The Kurinuki Method

Kurinuki-built pottery is super strong and has a unique organic feel to it. There are many methods for hand-building ceramics, and while Kurinuki isn't exactly a household term, it is growing in popularity for good reason. 

The Kurinuki method refers to the act of beginning with a carefully wedged and shaped lump of clay that is then carved to create an interior, rather than something like coil or slab building where you create an exterior and the interior is more of a by-product. This image represents the method well: 

Kurinuki stems from the Hagi-Yaki method, which can be traced back to the arrival of Korean potters to Hagi (a small town situated in Yamaguchi Perfecture on the Japan Sea) following Japan's military invasion of the Korean peninsula in the late 1500s. Traditionally used to create tea cups for ceremonial and ritual use, potters all over the world today use this method to make anything from mugs and bowls to vases or serve ware.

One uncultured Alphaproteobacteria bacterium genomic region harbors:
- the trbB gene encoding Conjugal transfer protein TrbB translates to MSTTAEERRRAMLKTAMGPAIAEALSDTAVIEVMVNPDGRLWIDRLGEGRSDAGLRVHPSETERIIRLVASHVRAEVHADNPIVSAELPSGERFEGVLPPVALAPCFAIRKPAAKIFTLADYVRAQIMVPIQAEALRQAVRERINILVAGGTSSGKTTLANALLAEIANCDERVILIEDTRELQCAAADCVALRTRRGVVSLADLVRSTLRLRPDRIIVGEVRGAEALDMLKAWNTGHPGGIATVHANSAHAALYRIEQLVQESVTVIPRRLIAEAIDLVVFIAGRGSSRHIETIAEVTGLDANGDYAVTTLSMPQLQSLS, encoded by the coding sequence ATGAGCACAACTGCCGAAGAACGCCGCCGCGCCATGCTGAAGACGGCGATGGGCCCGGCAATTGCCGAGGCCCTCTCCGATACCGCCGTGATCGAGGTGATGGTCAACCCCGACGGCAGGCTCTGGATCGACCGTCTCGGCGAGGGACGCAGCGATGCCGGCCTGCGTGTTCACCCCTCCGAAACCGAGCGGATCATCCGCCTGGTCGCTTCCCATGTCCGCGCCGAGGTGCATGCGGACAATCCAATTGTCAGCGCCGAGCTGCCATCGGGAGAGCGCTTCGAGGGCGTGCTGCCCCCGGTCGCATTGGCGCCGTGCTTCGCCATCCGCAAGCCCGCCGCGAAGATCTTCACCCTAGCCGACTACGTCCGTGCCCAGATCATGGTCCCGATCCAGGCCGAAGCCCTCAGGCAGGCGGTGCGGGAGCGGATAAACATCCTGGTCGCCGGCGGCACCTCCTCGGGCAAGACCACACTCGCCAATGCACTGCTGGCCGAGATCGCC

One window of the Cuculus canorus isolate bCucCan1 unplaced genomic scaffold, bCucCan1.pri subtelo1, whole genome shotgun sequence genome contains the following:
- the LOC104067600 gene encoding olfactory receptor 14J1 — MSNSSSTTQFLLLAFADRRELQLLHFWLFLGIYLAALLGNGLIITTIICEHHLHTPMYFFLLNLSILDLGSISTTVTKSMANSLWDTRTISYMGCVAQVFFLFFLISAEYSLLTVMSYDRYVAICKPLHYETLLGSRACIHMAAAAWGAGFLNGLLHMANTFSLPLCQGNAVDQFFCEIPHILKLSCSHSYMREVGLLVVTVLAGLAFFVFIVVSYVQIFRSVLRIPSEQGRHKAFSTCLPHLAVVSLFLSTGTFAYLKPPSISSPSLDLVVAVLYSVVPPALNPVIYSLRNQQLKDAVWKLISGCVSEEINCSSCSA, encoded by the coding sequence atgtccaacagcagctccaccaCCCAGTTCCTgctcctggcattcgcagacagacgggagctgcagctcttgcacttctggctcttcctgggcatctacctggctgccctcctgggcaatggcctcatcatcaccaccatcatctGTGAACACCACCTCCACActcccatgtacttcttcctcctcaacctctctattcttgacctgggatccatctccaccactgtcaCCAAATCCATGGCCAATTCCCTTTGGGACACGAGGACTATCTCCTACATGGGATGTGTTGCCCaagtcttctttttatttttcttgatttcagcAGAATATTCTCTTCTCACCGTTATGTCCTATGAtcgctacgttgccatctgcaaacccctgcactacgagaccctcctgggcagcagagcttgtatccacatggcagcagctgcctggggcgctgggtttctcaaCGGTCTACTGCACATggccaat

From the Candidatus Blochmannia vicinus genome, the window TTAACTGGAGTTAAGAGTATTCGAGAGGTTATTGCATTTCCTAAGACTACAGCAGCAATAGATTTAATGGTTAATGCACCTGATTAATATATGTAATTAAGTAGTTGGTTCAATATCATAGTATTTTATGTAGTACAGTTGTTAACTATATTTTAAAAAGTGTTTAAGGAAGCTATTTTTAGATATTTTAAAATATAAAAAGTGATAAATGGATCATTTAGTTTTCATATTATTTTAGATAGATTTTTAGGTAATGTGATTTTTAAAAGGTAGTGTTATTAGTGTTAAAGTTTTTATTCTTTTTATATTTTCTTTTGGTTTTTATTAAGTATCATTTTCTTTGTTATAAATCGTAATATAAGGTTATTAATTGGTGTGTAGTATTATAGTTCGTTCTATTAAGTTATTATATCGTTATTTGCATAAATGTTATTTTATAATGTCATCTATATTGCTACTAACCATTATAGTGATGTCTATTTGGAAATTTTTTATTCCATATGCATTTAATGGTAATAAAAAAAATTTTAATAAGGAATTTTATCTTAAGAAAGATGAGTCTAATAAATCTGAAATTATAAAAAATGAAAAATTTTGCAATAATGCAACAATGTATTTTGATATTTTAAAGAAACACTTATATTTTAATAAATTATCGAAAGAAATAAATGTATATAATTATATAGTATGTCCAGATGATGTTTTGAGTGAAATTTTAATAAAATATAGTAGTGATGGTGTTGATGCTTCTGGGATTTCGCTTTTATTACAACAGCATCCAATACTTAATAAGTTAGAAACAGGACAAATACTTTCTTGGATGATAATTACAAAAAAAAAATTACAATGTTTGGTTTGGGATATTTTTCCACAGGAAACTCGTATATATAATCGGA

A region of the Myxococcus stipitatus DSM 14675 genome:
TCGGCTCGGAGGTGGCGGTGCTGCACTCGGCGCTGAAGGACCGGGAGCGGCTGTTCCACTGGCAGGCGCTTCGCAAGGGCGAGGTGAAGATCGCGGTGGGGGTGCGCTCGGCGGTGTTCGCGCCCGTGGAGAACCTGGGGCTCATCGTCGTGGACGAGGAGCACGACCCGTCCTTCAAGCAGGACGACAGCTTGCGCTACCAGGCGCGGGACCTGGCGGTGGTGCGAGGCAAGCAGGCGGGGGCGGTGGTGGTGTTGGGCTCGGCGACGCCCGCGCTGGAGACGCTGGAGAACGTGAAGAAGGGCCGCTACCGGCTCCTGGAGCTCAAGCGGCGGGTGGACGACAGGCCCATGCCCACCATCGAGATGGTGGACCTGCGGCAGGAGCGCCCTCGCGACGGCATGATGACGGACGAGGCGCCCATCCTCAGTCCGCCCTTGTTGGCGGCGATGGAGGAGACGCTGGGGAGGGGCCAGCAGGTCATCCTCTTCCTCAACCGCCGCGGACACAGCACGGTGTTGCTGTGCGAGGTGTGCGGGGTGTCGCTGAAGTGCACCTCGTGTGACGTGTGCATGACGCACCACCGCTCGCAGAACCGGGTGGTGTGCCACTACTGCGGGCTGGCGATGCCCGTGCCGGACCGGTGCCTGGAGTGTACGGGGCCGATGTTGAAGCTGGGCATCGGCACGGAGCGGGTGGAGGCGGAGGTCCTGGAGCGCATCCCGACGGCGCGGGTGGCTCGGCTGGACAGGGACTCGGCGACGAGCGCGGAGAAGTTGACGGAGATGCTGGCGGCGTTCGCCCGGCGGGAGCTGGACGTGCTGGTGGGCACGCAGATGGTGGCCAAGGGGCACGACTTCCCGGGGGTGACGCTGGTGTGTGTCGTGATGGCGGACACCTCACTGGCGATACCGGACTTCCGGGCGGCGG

Yoshitaka Hasu of Iga, Japan with a small collection of his kurinuki vases

3) Handbuilt, A Potter's Guide: Master Timeless Techniques, Explore New Forms, Dig and Process Your Own Clay Book by Melissa Weiss